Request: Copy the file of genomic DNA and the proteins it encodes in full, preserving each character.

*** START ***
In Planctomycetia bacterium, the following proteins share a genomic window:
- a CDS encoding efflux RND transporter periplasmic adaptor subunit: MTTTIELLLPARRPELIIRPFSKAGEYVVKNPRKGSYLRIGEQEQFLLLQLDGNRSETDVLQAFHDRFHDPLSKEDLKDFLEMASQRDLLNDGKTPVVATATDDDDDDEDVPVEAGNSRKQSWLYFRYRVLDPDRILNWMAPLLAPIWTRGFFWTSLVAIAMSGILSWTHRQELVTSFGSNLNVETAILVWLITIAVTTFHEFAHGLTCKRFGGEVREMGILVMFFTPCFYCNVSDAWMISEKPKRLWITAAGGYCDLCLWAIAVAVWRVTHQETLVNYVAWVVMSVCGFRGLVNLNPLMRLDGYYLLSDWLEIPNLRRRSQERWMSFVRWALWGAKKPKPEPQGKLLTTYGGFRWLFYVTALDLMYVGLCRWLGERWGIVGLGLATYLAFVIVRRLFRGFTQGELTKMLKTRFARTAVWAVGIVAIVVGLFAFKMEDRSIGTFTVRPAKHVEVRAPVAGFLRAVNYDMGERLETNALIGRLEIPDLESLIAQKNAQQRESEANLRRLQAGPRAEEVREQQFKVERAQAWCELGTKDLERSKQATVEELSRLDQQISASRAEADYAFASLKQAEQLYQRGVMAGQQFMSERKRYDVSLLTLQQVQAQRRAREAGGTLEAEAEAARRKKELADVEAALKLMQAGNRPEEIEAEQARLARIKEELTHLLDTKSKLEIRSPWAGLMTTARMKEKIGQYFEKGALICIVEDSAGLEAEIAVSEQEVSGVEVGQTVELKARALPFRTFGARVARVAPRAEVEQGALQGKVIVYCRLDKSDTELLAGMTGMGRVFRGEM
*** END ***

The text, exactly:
In Planctomycetia bacterium, the following proteins share a genomic window:
- a CDS encoding efflux RND transporter periplasmic adaptor subunit: MTTTIELLLPARRPELIIRPFSKAGEYVVKNPRKGSYLRIGEQEQFLLLQLDGNRSETDVLQAFHDRFHDPLSKEDLKDFLEMASQRDLLNDGKTPVVATATDDDDDDEDVPVEAGNSRKQSWLYFRYRVLDPDRILNWMAPLLAPIWTRGFFWTSLVAIAMSGILSWTHRQELVTSFGSNLNVETAILVWLITIAVTTFHEFAHGLTCKRFGGEVREMGILVMFFTPCFYCNVSDAWMISEKPKRLWITAAGGYCDLCLWAIAVAVWRVTHQETLVNYVAWVVMSVCGFRGLVNLNPLMRLDGYYLLSDWLEIPNLRRRSQERWMSFVRWALWGAKKPKPEPQGKLLTTYGGFRWLFYVTALDLMYVGLCRWLGERWGIVGLGLATYLAFVIVRRLFRGFTQGELTKMLKTRFARTAVWAVGIVAIVVGLFAFKMEDRSIGTFTVRPAKHVEVRAPVAGFLRAVNYDMGERLETNALIGRLEIPDLESLIAQKNAQQRESEANLRRLQAGPRAEEVREQQFKVERAQAWCELGTKDLERSKQATVEELSRLDQQISASRAEADYAFASLKQAEQLYQRGVMAGQQFMSERKRYDVSLLTLQQVQAQRRAREAGGTLEAEAEAARRKKELADVEAALKLMQAGNRPEEIEAEQARLARIKEELTHLLDTKSKLEIRSPWAGLMTTARMKEKIGQYFEKGALICIVEDSAGLEAEIAVSEQEVSGVEVGQTVELKARALPFRTFGARVARVAPRAEVEQGALQGKVIVYCRLDKSDTELLAGMTGMGRVFRGEM